No airline pilot's total experience "consists of catering to passengers who flinch in mild turbulence", no matter what nationality. They've *all* got to the airliner captain's seat by way of thousands of hours of flight experience, with several hundred hours in light aircraft and commuter airlines, with plenty of experience in solo flight, turbulence, and steep turns. And the vast majority of airline pilots are there because they love to fly, and therefore when not carting people to and from their holidays, they *do* fly aerobatics, fly sailplanes, or fly to out-of-the-way airstrips. It's not extraordinary efforts, it's just what they *want* to do.
This might be normal for the US, Canada, Australia, and New Zealand and one or two other parts of the world but for a lot of Europe, Asia etc this isn't the case.
A lot of Europe? For Western Europe, which is by far the larger part in terms of aviation, the standards are similar to US, NZ, etc.
There is no General Aviation and very little in the way of Commuter Airlines. Cadets are going into the right hand seat as a First Officer with virtually no experience with around 200 hours total flight time. From here on in the only flying they will do before they become a Captain is the flying they do as a First Officer.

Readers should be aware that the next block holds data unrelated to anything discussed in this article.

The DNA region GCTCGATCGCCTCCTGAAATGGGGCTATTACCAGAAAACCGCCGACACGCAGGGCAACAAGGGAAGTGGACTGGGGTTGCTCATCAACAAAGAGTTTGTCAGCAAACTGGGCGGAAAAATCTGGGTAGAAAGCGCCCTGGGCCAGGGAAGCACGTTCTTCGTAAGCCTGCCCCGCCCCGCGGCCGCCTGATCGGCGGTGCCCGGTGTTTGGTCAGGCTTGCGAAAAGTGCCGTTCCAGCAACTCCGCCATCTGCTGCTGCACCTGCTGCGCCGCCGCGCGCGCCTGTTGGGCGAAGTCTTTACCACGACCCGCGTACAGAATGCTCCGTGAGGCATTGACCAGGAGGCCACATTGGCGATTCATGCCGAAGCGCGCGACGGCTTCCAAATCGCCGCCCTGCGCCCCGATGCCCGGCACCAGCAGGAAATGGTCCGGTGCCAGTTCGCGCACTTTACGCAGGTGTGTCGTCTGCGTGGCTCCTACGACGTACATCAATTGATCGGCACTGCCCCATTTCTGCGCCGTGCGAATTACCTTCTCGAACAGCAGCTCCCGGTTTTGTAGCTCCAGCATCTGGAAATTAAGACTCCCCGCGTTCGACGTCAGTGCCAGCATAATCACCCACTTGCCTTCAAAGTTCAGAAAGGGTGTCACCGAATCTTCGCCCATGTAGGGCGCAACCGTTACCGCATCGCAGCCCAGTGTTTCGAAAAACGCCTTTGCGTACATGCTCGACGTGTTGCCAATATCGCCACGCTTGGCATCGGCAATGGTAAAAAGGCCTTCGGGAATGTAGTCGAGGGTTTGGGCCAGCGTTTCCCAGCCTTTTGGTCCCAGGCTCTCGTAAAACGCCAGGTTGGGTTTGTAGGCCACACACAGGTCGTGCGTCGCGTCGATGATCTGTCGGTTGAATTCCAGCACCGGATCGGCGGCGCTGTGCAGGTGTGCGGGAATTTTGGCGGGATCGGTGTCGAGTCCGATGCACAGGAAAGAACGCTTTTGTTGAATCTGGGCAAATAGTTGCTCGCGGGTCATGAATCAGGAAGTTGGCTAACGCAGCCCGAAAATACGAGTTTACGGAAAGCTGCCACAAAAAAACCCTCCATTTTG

For many of these pilots it is a fact, their only real flying experience is "catering for passengers who flinch in mild turbulence".
There may not be much GA, but the whole point of that first 200 hours is to learn airmanship.
And you don't mention the recurrent simulator training that pilots are required to do, precisely to be able to handle uncommon emergencies. And the biennial flight review, aka check-rides.
Sadly it is likely to get even worse. An MPL or Multicrew Pilot Licence has been introduced and is being used in some parts of the world to fast track pilot training. You may be surprised (shocked) as to how little actual flying experience some pilots will have before they sit in the right hand seat of a jet as a First Officer (Co-pilot). As little of 30 hours in an aircraft with at a guess no more than 10 to 15 hours solo flight time.
A commercial pilot's license is 150 hours minimum. For an ATPL, the pilot must have at least 1500 hours of experience in aircraft, including 250 hours as pilot in command (PIC) and be at least 23 years old. In the UK, an ATPL is needed for PIC of any aircraft carrying 9 or more passengers. https://en.wikipedia.org/wiki/Airline_transport_pilot_licence
I do agree that, particularly in Asia and Africa, there are countries and airlines that cut corners on pilot qualifications (and pretty much everything else). If you choose to fly on one of these airlines, caveat emptor.